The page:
This is just a sample of what it's like to be a Jew and an Israeli. The Jewish people, however, are not alone; they know that other races, religions, cultures have suffered at the hands of injustice and fear, ignorance and hate. Are we perfect? one is. We are not proud of some of our previous actions, through time. However, we believe in peace and co-existence; we know it can happen. We appeal to you, who have known such hated, violence, hate crimes, to put yourselves in our position. How would you feel? How would you act?

Now that the Jews are strong, Jews are attacked for being strong because the world wants them to remain the scapegoats and give, give, give - and yet, the Jews have been the ONLY ones who have ever given anything towards peace and are still blamed for all the violence in their country, ignoring the rest and not holding the Palestinians and Arabs responsible for their actions.

What we, the voices of generations, wish to share with you is that the Jews are tired of carrying the load of compassion for those who can't be compassionate, being the scapegoat for the world's problems, for their lack of responsibility, or simply to have to have an enemy to whom they can feel superior, a group on whom they can dump all of their imbalances.

Times have changed. Jews will NOT be a scapegoat any longer. Jewish people will not be blamed for, or have to justify, everything they do, nor led to the slaughter yet one more time. They feel it's time for the rest of the planet to change their conceptions of Jewish people and begin to embrace compassion and take responsibility for a true and lasting peace with a commitment to security, for everyone. Let us all rise to our highest potential.

Thank you for allowing the voices of Jewish generations to speak, and be heard.

© Copyright 2000, 2002, Estelle Nora Harwit Amrani


We have gathered here to affirm our solidarity with Israel. We are outraged by the hypocritical vote in the Security Council which did not condemn Palestinian excessive reactions but condemned Israel's response to them. We stand by Israel whose present struggle was imposed upon her by the intransigeance of the Chairman of the Palestinian Authority.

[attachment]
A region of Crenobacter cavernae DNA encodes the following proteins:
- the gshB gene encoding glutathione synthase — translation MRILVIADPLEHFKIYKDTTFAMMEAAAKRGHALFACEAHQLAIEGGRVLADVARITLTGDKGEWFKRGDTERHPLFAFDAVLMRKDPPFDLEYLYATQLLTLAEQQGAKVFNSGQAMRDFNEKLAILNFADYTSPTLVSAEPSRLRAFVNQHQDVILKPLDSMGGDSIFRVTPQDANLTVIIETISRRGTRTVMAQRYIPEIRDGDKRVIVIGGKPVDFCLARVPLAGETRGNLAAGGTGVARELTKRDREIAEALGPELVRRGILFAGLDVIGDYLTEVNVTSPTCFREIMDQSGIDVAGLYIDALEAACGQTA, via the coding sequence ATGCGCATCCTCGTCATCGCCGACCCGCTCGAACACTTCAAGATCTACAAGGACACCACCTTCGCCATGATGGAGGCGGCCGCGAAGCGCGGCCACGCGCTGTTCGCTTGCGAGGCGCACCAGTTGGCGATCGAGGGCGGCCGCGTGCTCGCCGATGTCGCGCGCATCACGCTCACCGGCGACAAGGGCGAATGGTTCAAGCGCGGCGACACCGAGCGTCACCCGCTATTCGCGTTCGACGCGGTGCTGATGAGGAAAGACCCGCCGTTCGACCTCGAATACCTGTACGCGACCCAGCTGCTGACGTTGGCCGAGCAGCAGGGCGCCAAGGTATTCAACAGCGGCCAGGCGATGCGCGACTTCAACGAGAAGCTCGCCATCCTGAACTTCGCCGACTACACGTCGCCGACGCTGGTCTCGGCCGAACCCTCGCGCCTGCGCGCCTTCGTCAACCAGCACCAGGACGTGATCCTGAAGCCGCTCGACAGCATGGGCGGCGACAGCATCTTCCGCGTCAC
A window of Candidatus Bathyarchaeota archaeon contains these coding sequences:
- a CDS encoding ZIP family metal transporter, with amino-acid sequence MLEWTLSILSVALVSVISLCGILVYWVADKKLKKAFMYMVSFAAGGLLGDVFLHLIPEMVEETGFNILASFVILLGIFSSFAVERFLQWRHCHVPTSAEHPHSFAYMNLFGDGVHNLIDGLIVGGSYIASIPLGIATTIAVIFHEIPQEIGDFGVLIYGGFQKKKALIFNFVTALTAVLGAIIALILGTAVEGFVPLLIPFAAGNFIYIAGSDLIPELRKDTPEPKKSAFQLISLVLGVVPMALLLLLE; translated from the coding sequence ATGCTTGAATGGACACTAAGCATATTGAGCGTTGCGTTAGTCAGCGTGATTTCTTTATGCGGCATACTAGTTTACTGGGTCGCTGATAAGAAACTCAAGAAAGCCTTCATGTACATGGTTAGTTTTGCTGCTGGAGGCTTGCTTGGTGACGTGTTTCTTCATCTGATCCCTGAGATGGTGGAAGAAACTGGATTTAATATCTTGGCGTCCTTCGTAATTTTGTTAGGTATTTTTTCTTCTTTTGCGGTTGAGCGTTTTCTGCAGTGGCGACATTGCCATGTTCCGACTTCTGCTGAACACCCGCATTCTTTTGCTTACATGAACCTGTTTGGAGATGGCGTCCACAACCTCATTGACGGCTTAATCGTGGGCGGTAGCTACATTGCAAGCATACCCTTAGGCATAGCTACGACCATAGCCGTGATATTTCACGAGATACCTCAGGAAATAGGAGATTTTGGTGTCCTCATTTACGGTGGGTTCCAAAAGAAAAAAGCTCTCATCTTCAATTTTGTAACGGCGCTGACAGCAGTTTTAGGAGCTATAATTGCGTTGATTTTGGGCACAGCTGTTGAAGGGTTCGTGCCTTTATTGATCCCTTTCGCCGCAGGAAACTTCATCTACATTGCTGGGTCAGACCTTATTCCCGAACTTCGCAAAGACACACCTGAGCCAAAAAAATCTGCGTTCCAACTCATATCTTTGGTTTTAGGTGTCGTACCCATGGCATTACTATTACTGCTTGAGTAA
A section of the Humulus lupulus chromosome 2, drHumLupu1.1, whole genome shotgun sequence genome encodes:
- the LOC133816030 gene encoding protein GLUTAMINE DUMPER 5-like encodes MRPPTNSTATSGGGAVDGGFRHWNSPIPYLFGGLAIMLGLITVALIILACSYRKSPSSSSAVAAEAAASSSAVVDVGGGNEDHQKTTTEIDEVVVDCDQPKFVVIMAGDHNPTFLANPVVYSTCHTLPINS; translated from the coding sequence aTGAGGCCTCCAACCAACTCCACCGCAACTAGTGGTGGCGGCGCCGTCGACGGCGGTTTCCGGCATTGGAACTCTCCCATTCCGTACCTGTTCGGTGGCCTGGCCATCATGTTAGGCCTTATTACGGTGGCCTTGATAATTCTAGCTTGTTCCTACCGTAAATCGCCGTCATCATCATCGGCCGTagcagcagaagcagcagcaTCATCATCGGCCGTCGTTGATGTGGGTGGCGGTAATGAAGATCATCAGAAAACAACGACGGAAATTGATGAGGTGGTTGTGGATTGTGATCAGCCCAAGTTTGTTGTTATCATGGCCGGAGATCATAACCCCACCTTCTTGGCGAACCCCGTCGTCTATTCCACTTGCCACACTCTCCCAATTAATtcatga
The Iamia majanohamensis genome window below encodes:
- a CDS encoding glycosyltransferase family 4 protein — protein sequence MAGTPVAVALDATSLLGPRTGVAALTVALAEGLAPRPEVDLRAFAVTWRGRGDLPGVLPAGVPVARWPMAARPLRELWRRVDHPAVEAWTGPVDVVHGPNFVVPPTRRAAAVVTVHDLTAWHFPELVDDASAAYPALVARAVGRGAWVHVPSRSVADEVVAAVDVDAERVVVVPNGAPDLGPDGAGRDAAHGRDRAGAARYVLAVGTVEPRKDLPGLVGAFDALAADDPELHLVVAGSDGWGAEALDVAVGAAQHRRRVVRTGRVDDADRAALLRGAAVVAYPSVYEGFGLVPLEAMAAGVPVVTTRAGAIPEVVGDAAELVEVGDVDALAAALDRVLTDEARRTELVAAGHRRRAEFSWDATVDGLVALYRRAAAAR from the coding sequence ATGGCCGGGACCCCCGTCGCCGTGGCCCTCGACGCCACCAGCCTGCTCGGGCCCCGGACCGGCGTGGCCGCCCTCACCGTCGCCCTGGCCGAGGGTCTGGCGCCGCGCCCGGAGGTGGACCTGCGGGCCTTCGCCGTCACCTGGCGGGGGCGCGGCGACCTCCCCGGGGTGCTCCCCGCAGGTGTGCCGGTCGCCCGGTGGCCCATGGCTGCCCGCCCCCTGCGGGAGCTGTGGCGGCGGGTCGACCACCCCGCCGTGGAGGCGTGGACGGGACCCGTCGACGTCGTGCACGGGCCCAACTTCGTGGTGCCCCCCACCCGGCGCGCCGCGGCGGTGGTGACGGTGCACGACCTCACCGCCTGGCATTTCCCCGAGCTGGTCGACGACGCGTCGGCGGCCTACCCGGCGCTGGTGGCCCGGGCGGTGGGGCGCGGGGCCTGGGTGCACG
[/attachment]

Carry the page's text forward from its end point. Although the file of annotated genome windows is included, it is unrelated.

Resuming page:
Those of us who reject hatred and fanaticism as options and who consider peace as the noblest of efforts finally recognize Yasir Arafat for what he is: ignorant, devious and unworthy of trust. We had hoped for a genuine peace between Israel and her Arab neighbours, including the Palestinians. We had dreams of Israeli and Palestinian children playing together, studying together, laughing together, discovering each other's worlds. The pain, the agony, the death of any child, Palestinian or Jewish, is a torment to us. But why does Chairman Arafat not protect them but instead uses them as shields for adults throwing stones and worse?

Yes, it is with a heavy heart that we say that our dreams of peace have gone up in the smoke of ransacked synagogues, in the lynching of Israeli prisoners and of blood-thirsty mobs shouting their version of a Jerusalem without Jews and a Middle East without Israel. And I blame the supreme leader of the Palestinians, Yasir Arafat.

By rejecting Israel's unprecedent generous territorial concessions, he is burying the peace process; in so doing, he has betrayed the confidence not only of his negotiating partners but of President Clinton and other western leaders, just as he has betrayed the highest honor society can bestow upon a person.

How can a leader, any leader in Israel renew discussions with him before all the kidnapped soldiers are returned to their families. By unleashing mob violence and bloodshed in the streets rather than guiding his frustrated people toward coexistence and peace, he renounced their legimate aspirations for a future free of suffering and hatred. I hold him responsible for the murder of Rabbi Hillel Lieberman and the lynching of two young reservists. All his promises were lies, all his commitments were false. Indeed many peace activists here and in Israel are now reassessing the Oslo accords. Under Israel sovereignty, Christians, Jews, and Moslims alike could pray without fear in Jerusalem, our capital, which is at the center of Jewish history.

A Jew may be Jewish far from Jerusalem; but not without Jerusalem. Though a Jew may not live in Jerusalem, Jerusalem lives inside him.

No other nation's memory is as identified with its memory as ours. No people has been as faithful to its name, or has celebrated its past with as much fervor. None of our prayers are as passionate as those that speak of Jerusalem.

Jerusalem is the dream of our dreams, the light that illuminates our hopeless moments. Its legitimacy lies in its sovereignty.

To oppose one is to deny the other. Israel will never give up either. I accuse him of being morally weak, politically shortsighted and an obstacle to peace.

I accuse him of murdering the hopes of an entire generation.
His and ours.

--- Elie Wiesel, NYC, 10/12/00